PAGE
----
Portions of the present invention may be conveniently implemented using one or more conventional general purpose or a specialized digital computer or microprocessors programmed according to the teachings of the present disclosure, as will be apparent to those skilled in the computer art. Appropriate software coding can readily be prepared by skilled programmers based upon the teachings of the present disclosure, as will be apparent to those skilled in the software art. All or portions of the invention may also be implemented by the preparation of application-specific integrated circuits or by interconnecting an appropriate network of conventional component circuits, as will be readily apparent to those skilled in the art based upon the present disclosure.

The present invention includes at least one computer program product which is in a storage medium (media) having instructions stored thereon/in which can be used to control, or cause, a computer to perform any of the processes of the present invention. The storage medium can include, but is not limited to, any type of disk including floppy disks, mini disks (MDs), optical discs, DVD, CD-ROMs, micro-drive, and magneto-optical disks, ROMs, RAMs, EPROMs, EEPROMs, DRAMs, VRAMs, flash memory devices (including flash cards), magnetic or optical cards, nanosystems (including molecular memory ICs), RAID devices, remote data storage/archive/warehousing, or any type of media or device suitable for storing instructions and/or data.

Stored on any one of the computer-readable medium (media), the present invention includes software for controlling both the hardware of the general purpose/specialized computer or microprocessor, and for enabling the computer or microprocessor to interact with the human user or other mechanism utilizing the results of the present invention. Such software may include, but is not limited to, device drivers, operating systems, and user applications. Data used by the software may be retrieved from different sources (local or remote) and either permanently or temporarily stored (before, during or after processing) by utilizing any of the text files, delimited files, database(s), or other storage techniques. Ultimately, such computer-readable media further includes software for performing the present invention, as described above.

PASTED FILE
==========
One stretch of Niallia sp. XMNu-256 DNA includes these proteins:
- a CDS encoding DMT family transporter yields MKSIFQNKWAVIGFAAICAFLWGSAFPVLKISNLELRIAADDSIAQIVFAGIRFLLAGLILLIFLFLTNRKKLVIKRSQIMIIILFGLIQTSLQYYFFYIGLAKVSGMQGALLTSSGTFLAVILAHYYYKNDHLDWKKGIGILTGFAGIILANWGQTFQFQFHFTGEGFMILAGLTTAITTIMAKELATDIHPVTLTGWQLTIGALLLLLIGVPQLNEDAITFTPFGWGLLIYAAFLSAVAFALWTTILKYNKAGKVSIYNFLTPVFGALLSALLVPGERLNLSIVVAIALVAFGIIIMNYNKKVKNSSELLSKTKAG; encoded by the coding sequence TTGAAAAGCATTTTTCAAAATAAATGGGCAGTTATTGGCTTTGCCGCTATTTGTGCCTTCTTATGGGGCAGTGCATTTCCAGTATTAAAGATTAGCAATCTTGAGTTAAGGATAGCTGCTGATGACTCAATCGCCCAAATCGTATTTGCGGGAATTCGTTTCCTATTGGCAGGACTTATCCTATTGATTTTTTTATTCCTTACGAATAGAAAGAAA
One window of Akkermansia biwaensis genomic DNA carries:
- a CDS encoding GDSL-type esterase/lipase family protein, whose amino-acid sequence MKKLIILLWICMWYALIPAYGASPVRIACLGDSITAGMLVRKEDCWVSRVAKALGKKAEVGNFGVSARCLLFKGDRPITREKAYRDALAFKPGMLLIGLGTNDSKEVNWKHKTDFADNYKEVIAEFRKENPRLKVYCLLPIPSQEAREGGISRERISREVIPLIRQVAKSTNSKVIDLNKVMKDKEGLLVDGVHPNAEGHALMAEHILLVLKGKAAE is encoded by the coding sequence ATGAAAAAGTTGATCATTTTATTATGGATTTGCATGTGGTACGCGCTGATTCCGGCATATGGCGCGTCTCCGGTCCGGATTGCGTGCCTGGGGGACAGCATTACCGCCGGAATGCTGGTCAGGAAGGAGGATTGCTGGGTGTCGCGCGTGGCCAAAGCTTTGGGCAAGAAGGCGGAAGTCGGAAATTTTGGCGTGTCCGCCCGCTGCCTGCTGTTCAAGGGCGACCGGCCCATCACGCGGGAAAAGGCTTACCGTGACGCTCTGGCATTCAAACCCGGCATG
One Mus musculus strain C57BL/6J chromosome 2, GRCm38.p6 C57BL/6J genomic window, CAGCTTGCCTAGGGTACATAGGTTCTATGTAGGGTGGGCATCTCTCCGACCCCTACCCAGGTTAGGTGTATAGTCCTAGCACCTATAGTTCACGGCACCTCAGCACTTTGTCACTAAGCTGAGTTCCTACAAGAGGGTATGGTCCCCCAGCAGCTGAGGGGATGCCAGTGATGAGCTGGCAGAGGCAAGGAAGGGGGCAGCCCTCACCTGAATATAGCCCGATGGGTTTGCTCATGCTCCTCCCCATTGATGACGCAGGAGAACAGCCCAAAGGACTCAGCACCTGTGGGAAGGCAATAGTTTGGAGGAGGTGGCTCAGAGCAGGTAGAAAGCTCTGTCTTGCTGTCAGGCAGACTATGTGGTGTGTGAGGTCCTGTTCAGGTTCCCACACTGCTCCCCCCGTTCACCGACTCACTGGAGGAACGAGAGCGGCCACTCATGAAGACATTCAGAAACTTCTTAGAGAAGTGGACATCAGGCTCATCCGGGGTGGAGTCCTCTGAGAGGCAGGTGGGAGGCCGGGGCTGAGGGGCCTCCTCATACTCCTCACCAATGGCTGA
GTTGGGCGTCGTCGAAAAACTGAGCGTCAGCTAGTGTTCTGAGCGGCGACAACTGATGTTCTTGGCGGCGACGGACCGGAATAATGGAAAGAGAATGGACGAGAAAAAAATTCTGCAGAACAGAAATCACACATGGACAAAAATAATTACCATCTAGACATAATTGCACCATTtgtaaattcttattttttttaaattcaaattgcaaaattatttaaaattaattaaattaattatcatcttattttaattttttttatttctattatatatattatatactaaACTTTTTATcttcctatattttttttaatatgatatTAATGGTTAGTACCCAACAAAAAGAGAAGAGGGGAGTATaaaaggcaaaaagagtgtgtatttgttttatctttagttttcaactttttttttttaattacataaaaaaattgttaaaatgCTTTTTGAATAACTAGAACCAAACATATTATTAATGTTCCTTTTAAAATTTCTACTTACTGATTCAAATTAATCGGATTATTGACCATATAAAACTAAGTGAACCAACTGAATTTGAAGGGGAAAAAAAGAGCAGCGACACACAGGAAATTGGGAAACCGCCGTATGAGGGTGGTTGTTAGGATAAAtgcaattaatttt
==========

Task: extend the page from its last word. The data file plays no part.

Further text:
Included in the programming (software) of the general/specialized computer(s) or microprocessor(s) are software modules for implementing the teachings of the present invention, including, but not limited to, uploading property data requests to a database, using a mobile device to download those property data requests, inputting property data into the mobile device, uploading property data to another database, software used to review the property data for errors, and providing that property data to the customer. Obviously, numerous modifications and variations of the present invention are possible in light of the above teachings. It is therefore to be understood that within the scope of the appended claims, the invention may be practiced otherwise than as specifically described herein.

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Classifications
U.S. Classification705/35, 705/38
International ClassificationG06Q40/00
Cooperative ClassificationG06Q50/16, G06Q30/04, G06Q40/025, G06Q10/10, G06Q40/00
European ClassificationG06Q30/04, G06Q10/10, G06Q40/025, G06Q40/00, G06Q50/16
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Owner name: FIRST AMERICAN DATA TREE LLC, CALIFORNIA
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Owner name: DATA TRACE INFORMATION SERVICES, LLC, CALIFORNIA